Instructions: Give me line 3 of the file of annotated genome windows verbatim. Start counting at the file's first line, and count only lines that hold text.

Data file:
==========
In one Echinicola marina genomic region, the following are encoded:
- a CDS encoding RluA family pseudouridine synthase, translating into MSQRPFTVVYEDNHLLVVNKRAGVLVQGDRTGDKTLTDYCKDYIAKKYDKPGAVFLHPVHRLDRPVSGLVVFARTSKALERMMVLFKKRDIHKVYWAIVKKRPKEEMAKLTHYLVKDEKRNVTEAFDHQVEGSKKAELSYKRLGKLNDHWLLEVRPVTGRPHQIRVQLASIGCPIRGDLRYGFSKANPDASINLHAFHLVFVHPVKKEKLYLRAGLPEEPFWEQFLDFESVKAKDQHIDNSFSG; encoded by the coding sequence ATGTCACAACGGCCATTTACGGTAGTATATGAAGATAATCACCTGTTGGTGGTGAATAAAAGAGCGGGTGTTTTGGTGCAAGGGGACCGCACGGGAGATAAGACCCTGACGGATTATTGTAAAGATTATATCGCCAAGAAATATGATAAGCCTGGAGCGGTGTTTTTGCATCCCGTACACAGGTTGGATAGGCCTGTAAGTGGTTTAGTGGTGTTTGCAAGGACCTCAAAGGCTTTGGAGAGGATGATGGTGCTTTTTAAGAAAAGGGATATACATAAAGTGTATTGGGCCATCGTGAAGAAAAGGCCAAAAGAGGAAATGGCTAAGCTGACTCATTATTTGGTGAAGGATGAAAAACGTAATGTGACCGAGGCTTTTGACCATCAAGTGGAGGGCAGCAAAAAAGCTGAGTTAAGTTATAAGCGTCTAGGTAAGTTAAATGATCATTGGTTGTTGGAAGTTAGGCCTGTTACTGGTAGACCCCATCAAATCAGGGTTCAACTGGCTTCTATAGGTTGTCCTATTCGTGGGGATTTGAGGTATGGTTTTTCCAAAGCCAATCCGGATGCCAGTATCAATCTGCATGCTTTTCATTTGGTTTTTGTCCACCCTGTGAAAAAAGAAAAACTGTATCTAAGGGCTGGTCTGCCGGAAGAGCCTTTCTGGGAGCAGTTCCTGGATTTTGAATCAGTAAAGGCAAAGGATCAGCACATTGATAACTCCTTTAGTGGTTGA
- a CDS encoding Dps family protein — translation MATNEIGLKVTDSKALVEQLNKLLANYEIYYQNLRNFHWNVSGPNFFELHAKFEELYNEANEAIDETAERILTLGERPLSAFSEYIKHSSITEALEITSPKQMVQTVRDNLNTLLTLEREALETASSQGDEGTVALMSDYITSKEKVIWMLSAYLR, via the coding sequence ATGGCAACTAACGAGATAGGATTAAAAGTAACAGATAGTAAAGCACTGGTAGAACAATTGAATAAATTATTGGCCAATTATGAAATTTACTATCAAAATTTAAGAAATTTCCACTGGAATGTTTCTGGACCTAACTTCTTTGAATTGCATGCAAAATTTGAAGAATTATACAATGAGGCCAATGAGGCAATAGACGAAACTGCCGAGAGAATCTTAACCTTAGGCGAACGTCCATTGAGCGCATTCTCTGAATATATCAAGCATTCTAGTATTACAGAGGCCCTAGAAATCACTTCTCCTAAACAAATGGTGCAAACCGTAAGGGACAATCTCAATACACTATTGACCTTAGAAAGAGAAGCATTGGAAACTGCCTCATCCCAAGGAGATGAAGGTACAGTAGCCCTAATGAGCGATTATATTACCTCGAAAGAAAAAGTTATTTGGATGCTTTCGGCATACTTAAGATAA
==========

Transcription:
- a CDS encoding Dps family protein — translation MATNEIGLKVTDSKALVEQLNKLLANYEIYYQNLRNFHWNVSGPNFFELHAKFEELYNEANEAIDETAERILTLGERPLSAFSEYIKHSSITEALEITSPKQMVQTVRDNLNTLLTLEREALETASSQGDEGTVALMSDYITSKEKVIWMLSAYLR, via the coding sequence ATGGCAACTAACGAGATAGGATTAAAAGTAACAGATAGTAAAGCACTGGTAGAACAATTGAATAAATTATTGGCCAATTATGAAATTTACTATCAAAATTTAAGAAATTTCCACTGGAATGTTTCTGGACCTAACTTCTTTGAATTGCATGCAAAATTTGAAGAATTATACAATGAGGCCAATGAGGCAATAGACGAAACTGCCGAGAGAATCTTAACCTTAGGCGAACGTCCATTGAGCGCATTCTCTGAATATATCAAGCATTCTAGTATTACAGAGGCCCTAGAAATCACTTCTCCTAAACAAATGGTGCAAACCGTAAGGGACAATCTCAATACACTATTGACCTTAGAAAGAGAAGCATTGGAAACTGCCTCATCCCAAGGAGATGAAGGTACAGTAGCCCTAATGAGCGATTATATTACCTCGAAAGAAAAAGTTATTTGGATGCTTTCGGCATACTTAAGATAA